Replacing Missing Teeth
Teeth affect your a person’s body. When teeth are healthy, patients are healthier too. A missing tooth can affect a person’s bite, speech and eating choices. As a person relies more on their remaining teeth, they increase the chance their teeth will wear out prematurely, be damaged, or lost. Headaches and/or jaw pain may also be experienced.
Who would want their appearance and health to deteriorate? That’s the natural consequence of missing teeth. The jaw literally melts away. Generally, people will lose 25% of their supporting jawbone structure within the first year after tooth loss. Dental implants are more easily placed when teeth are first extracted because bone replacement becomes more complex as time passes. The great news? Dental Implants act just like natural teeth. They safeguard and preserve bone structure, oral health and appearance. The patient’s dentist and the implant surgeon will provide different options so each patient can make the most informed decision concerning tooth replacement.
Tooth Replacement Options
Patients can select from a number of different options to replace their missing teeth. Solutions range from temporary to long-lasting solutions.
A good candidate is anyone missing one or more teeth, or who is unhappy with their dentures. Age is not a factor. However, smoking, diseases such as diabetes, and radiation therapy to the area, have been shown to lower the success rate of implant placement. X-rays of the patient’s jaw will be taken to evaluate whether they will accommodate implants. Detailed x-rays may also be required to determine if other tests or procedures are needed to place implants properly.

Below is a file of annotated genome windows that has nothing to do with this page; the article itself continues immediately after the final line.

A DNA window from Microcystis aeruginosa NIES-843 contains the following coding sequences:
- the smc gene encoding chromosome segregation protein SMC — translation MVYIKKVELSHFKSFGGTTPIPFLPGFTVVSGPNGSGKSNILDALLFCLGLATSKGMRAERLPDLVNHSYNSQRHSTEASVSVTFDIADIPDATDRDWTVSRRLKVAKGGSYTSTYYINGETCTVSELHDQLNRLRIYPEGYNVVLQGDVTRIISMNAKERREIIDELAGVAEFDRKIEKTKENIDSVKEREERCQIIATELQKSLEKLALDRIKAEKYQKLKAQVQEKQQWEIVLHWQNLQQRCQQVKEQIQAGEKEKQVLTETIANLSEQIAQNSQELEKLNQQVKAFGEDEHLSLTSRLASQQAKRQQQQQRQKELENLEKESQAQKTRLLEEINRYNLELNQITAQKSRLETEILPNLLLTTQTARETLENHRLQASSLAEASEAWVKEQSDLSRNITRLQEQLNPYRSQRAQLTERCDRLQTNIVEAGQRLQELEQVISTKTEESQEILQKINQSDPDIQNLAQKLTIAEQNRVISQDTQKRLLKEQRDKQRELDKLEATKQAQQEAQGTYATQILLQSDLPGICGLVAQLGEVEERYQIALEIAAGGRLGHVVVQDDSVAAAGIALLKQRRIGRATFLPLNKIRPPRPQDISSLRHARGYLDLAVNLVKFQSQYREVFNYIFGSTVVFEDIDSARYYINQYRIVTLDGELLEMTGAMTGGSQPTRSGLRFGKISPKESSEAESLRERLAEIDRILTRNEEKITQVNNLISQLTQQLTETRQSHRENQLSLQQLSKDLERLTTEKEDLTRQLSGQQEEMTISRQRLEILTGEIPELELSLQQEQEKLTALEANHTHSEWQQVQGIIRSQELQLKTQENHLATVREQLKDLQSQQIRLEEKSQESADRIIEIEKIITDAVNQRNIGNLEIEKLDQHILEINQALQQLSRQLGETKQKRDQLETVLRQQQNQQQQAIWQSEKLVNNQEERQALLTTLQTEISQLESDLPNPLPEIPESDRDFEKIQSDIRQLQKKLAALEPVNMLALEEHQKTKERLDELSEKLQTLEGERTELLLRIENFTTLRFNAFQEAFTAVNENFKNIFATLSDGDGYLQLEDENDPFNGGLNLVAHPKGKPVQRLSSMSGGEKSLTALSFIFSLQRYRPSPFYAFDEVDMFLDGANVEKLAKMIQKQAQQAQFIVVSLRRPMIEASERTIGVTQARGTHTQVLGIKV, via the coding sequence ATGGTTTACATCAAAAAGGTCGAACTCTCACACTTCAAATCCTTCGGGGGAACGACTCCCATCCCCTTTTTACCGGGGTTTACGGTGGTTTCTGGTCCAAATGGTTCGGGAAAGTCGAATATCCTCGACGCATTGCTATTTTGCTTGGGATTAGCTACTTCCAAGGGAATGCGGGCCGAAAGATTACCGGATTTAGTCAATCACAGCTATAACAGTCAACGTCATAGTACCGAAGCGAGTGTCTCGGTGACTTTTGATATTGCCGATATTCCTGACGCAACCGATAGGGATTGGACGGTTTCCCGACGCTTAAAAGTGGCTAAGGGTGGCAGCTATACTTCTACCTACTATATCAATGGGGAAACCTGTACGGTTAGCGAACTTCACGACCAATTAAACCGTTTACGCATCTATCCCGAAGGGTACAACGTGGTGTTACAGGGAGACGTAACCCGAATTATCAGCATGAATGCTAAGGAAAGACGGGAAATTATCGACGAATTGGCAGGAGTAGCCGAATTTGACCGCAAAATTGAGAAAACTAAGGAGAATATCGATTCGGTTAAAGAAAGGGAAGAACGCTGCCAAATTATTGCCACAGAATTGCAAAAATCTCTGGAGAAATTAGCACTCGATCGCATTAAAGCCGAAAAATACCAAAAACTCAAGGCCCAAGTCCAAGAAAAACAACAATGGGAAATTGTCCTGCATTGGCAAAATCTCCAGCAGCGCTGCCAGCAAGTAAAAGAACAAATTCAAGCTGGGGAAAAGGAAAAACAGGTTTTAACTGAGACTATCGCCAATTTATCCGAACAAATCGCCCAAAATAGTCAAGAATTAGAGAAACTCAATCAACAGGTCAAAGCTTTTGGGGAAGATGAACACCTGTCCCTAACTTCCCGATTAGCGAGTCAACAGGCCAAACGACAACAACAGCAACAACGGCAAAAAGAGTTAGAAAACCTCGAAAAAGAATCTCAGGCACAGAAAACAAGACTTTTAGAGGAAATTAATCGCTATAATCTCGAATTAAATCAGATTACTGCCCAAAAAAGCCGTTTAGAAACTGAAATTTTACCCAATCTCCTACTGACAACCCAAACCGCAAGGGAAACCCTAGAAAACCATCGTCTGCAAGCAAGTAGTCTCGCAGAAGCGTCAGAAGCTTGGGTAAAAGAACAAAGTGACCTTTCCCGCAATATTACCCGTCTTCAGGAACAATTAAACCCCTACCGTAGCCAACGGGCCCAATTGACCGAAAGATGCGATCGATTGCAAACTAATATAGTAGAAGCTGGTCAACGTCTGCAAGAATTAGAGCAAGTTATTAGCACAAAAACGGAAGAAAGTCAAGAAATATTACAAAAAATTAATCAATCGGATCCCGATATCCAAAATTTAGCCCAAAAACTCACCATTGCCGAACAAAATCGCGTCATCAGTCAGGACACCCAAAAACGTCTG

A fixed bridge is a connected set of replacement teeth. For support, it is cemented into position on top of the teeth adjacent to the empty space. The protective outer layer of these teeth is usually removed or ground down prior to attaching the bridge.
A fragile, temporary, and inexpensive solution is a removable plastic tooth with a plastic retainer, often called a “flipper”.
A less fragile option is a removable partial denture cast in metal and plastic. It is held in place by wire clips. A removable partial denture can be removed and reinserted when required by the patient.
The most common solution, for people missing all teeth in one or both jaws, are complete dentures. Some people adapt well to dentures. Others find them uncomfortable, even intolerable, because of differences in jaw size and shape.
Dental implants are the most comfortable and permanent solution. They form a strong foundation for teeth and keep the jaw healthy and strong. Implants support individual replacement teeth or secure specialized dentures in place. Unlike bridges, no healthy teeth are damaged. Unlike most bridges, implants can last a lifetime. Implant-supported replacement teeth can be attractive, stable, and comfortable for almost any patient.
Why Dental Implants?
There are several reasons: A dental bridge can sacrifice the structure of surrounding good teeth to bridge the space of the missing tooth/teeth. Additionally, removing a denture or a “partial” at night may be inconvenient. Furthermore dentures that slip can be uncomfortable. Some patients have also reported feelings of embarrassment associated with wearing dentures.